A third example: Rev. Billy Graham preached an evangelical Protestant message of salvation by faith in Christ from the late 1940s to the early 21st century. His revival “crusades” in a location were organized by clergy in that city or area, who would then direct follow-up efforts with new converts and incorporate them into their churches. These clergy would often sit on the platform behind Graham while he preached. Beginning in the late 1950s and early 1960s, Billy Graham’s “crusades” made two inclusive moves. He racially integrated the clergy on the platform, and he invited Roman Catholic clergy to participate in the revivals. These views were not universally popular, and he earned a lot of criticism from more conservative Protestants, especially for encouraging lapsed Catholics to return to the Roman Catholic Church. Ecclesiology again determines whether Graham was right or wrong to cooperate with Catholics. If the Roman Catholic Church is simply the bondage of demonic idolatry, as some of Graham’s critics assert to this day, then sending would-be converts to Christianity to them is to short-change them of salvation. (Lest you think I’m making this up, here is one webpage critical of Graham along these lines, and by no means the most extreme.) But if the Roman Catholic Church is a valid church through which people may experience Christ’s redemption, then Graham’s cooperation with them is another instance of his evangelical priority to work together to spread the good news of Christ’s love and redemption.
Ecclesiological issues inform many of the debates between liberals and conservatives in most major denominations. Among Protestants, the liberal/conservative divide for the past century and a quarter has frequently lined up over the issue whether the Church should seek to ameliorate the world or should seek to rescue sinners out of the world. (Some are increasingly realizing that this need not be an either/or.) Among Roman Catholics, the division between sede vacantists and papal loyalists turns on whether recent popes and the Second Vatican Council have started promulgating falsehood or have merely exercised their divine right of doctrinal definition. Among papal loyalists, the divide between liberals and conservatives includes the question whether the Church should change to accommodate modern notions of progress and mores, or whether the Church should timelessly hold its essential teaching in defiance of contemporary social developments. In order to navigate these debates, and to rejoice in those things which honor our Savior, Jesus Christ, we need an ecclesiology which is accurate and astute. May the Holy Spirit guide his Church into all truth, as our Lord promised.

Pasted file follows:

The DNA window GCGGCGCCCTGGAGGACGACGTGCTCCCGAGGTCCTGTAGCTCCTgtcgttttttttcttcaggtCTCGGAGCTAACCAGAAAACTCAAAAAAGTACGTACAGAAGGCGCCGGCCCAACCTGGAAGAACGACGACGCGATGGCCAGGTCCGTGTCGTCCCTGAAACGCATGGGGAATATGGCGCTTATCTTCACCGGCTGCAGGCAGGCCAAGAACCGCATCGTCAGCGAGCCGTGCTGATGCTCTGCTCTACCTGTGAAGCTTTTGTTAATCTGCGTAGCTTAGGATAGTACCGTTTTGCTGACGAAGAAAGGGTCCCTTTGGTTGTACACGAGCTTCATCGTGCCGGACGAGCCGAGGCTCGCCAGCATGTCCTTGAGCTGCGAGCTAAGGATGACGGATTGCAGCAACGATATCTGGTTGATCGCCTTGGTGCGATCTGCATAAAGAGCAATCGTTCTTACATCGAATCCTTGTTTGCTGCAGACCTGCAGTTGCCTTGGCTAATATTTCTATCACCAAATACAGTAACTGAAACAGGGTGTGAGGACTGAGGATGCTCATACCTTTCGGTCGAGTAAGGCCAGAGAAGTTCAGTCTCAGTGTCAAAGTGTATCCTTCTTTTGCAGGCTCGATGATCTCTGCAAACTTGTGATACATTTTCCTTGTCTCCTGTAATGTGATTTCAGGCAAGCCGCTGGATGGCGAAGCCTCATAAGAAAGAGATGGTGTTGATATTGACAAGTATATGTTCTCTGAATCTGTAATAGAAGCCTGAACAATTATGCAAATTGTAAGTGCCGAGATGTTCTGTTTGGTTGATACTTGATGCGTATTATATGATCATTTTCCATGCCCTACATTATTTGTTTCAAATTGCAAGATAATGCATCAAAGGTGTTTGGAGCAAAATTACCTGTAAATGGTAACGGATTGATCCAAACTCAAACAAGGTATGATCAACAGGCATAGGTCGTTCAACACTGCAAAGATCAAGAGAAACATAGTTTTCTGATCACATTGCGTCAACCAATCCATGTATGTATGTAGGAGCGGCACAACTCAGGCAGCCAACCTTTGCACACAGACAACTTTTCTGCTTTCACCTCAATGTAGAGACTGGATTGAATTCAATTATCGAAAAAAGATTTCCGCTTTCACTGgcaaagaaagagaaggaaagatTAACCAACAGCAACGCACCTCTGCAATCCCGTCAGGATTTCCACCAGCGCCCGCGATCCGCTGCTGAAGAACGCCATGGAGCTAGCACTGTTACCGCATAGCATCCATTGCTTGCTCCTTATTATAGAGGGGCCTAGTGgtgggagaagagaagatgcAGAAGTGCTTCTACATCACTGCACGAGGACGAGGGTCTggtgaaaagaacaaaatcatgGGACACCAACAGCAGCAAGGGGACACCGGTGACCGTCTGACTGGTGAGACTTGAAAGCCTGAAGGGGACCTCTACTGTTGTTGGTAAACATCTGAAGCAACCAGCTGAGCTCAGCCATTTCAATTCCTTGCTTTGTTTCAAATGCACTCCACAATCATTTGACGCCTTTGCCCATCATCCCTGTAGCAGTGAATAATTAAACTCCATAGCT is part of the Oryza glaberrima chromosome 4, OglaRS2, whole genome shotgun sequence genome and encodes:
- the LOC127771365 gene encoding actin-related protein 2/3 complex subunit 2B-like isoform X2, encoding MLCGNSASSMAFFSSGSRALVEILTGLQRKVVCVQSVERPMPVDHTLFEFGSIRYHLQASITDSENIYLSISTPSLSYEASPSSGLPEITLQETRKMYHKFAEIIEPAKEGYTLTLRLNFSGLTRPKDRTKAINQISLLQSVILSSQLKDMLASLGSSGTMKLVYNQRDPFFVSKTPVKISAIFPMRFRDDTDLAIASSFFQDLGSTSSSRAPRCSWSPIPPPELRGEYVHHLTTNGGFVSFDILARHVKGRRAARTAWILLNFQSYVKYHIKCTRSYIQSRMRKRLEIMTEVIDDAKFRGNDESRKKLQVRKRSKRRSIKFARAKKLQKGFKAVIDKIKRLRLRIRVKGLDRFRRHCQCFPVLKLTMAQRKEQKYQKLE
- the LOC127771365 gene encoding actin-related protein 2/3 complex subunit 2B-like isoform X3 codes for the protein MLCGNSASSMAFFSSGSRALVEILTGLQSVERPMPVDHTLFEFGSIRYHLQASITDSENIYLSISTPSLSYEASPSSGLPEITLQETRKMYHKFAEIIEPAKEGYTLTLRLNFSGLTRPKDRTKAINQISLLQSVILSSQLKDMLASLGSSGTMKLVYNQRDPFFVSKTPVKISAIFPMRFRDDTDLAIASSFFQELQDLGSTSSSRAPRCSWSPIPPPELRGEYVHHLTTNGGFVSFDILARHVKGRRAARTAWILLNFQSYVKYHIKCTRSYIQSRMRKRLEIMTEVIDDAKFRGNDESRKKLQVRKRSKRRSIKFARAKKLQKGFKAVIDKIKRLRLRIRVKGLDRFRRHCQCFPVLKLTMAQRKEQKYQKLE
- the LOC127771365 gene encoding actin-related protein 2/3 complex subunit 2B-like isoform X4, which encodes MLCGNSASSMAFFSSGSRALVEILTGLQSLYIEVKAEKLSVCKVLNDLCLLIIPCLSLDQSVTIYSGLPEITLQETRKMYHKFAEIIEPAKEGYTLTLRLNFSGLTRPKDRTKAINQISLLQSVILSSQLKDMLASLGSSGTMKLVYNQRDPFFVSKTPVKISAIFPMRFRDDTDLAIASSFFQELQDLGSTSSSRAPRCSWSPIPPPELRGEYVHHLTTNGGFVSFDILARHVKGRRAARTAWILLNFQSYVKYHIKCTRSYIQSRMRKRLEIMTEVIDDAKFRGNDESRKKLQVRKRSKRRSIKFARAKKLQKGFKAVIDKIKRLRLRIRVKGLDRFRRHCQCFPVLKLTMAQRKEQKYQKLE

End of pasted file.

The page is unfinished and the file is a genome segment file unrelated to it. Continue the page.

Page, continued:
Most people assume that they know what the word “Catholic” means, but in fact, it means several different things. Some of the more common meanings are:
1. “Not Protestant.” The Anglophone world has been dominated by Protestant varieties of Christianity for almost half a millennium, and for much of that time “Catholic” has been used as a denominational label, on a par with “Lutheran” and “Baptist.” Of course, there are many Christians who are neither Protestant nor Catholic (I’m not thinking of Anglican proponents of a via media here, but rather thinking of Greek and Russian Orthodox, as well as Arab, Syrian, Coptic, and Assyrian branches of Christianity).
2. “Christians who like sacraments, candles, high liturgy with colorful vestments, incense, praying to saints, ecclesiastical hierarchy, and medieval theologians.” The advantage of this definition is that it is at least positive instead of simply a rejection of Protestantism. This is the meaning of “Catholic” in the phrase “Anglo-Catholic,” which refers to Anglicans with a fondness for “smells & bells.” But again, many of these elements (with a different selection of medieval theologians) would characterize varieties of Eastern Christianity.